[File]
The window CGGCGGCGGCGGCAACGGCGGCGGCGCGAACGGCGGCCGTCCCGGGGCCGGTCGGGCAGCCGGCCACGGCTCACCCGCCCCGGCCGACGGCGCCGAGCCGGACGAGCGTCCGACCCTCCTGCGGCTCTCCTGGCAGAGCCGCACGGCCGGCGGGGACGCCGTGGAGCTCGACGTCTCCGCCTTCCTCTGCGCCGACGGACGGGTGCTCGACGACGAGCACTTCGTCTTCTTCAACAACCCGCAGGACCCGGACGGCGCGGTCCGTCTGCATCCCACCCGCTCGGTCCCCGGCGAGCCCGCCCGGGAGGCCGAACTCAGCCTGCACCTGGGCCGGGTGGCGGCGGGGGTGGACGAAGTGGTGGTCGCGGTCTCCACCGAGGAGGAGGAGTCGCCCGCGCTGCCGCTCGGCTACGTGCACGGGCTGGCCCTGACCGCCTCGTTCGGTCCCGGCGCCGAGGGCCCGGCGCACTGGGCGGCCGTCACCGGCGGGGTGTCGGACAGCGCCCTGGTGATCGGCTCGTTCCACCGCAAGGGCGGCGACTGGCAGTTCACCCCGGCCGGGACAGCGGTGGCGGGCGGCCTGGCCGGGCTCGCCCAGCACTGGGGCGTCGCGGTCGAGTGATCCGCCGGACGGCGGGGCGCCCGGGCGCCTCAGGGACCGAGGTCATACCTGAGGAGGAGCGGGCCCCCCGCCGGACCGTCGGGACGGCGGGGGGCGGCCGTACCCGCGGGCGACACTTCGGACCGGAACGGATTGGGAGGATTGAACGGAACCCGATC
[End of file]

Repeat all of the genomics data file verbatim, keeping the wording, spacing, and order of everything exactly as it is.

The window CGGCGGCGGCGGCAACGGCGGCGGCGCGAACGGCGGCCGTCCCGGGGCCGGTCGGGCAGCCGGCCACGGCTCACCCGCCCCGGCCGACGGCGCCGAGCCGGACGAGCGTCCGACCCTCCTGCGGCTCTCCTGGCAGAGCCGCACGGCCGGCGGGGACGCCGTGGAGCTCGACGTCTCCGCCTTCCTCTGCGCCGACGGACGGGTGCTCGACGACGAGCACTTCGTCTTCTTCAACAACCCGCAGGACCCGGACGGCGCGGTCCGTCTGCATCCCACCCGCTCGGTCCCCGGCGAGCCCGCCCGGGAGGCCGAACTCAGCCTGCACCTGGGCCGGGTGGCGGCGGGGGTGGACGAAGTGGTGGTCGCGGTCTCCACCGAGGAGGAGGAGTCGCCCGCGCTGCCGCTCGGCTACGTGCACGGGCTGGCCCTGACCGCCTCGTTCGGTCCCGGCGCCGAGGGCCCGGCGCACTGGGCGGCCGTCACCGGCGGGGTGTCGGACAGCGCCCTGGTGATCGGCTCGTTCCACCGCAAGGGCGGCGACTGGCAGTTCACCCCGGCCGGGACAGCGGTGGCGGGCGGCCTGGCCGGGCTCGCCCAGCACTGGGGCGTCGCGGTCGAGTGATCCGCCGGACGGCGGGGCGCCCGGGCGCCTCAGGGACCGAGGTCATACCTGAGGAGGAGCGGGCCCCCCGCCGGACCGTCGGGACGGCGGGGGGCGGCCGTACCCGCGGGCGACACTTCGGACCGGAACGGATTGGGAGGATTGAACGGAACCCGATC